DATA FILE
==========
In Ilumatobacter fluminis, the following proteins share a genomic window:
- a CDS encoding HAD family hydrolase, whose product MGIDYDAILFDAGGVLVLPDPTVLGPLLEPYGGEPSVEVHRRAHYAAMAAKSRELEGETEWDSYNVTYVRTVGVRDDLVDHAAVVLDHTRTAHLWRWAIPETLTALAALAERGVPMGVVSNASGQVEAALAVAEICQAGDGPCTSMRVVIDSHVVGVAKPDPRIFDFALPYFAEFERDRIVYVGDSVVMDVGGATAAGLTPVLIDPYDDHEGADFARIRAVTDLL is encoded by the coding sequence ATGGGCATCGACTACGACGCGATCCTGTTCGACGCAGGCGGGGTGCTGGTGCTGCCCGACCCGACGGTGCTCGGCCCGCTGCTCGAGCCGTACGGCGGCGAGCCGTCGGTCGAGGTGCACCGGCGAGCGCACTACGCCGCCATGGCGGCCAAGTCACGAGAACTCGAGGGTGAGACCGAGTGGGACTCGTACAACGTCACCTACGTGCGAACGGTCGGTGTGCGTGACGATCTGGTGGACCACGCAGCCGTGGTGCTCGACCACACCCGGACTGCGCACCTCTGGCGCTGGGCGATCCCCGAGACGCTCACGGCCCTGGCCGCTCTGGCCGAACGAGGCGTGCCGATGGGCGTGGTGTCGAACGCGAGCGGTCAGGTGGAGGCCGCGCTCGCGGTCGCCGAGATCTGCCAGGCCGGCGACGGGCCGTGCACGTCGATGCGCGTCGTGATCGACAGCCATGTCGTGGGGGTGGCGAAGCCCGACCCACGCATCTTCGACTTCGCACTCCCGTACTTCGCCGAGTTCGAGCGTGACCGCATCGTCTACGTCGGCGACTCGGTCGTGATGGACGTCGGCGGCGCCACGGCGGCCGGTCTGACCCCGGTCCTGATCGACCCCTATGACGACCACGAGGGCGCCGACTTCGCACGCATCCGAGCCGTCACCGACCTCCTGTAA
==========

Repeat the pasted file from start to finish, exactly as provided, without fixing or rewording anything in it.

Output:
In Ilumatobacter fluminis, the following proteins share a genomic window:
- a CDS encoding HAD family hydrolase, whose product MGIDYDAILFDAGGVLVLPDPTVLGPLLEPYGGEPSVEVHRRAHYAAMAAKSRELEGETEWDSYNVTYVRTVGVRDDLVDHAAVVLDHTRTAHLWRWAIPETLTALAALAERGVPMGVVSNASGQVEAALAVAEICQAGDGPCTSMRVVIDSHVVGVAKPDPRIFDFALPYFAEFERDRIVYVGDSVVMDVGGATAAGLTPVLIDPYDDHEGADFARIRAVTDLL is encoded by the coding sequence ATGGGCATCGACTACGACGCGATCCTGTTCGACGCAGGCGGGGTGCTGGTGCTGCCCGACCCGACGGTGCTCGGCCCGCTGCTCGAGCCGTACGGCGGCGAGCCGTCGGTCGAGGTGCACCGGCGAGCGCACTACGCCGCCATGGCGGCCAAGTCACGAGAACTCGAGGGTGAGACCGAGTGGGACTCGTACAACGTCACCTACGTGCGAACGGTCGGTGTGCGTGACGATCTGGTGGACCACGCAGCCGTGGTGCTCGACCACACCCGGACTGCGCACCTCTGGCGCTGGGCGATCCCCGAGACGCTCACGGCCCTGGCCGCTCTGGCCGAACGAGGCGTGCCGATGGGCGTGGTGTCGAACGCGAGCGGTCAGGTGGAGGCCGCGCTCGCGGTCGCCGAGATCTGCCAGGCCGGCGACGGGCCGTGCACGTCGATGCGCGTCGTGATCGACAGCCATGTCGTGGGGGTGGCGAAGCCCGACCCACGCATCTTCGACTTCGCACTCCCGTACTTCGCCGAGTTCGAGCGTGACCGCATCGTCTACGTCGGCGACTCGGTCGTGATGGACGTCGGCGGCGCCACGGCGGCCGGTCTGACCCCGGTCCTGATCGACCCCTATGACGACCACGAGGGCGCCGACTTCGCACGCATCCGAGCCGTCACCGACCTCCTGTAA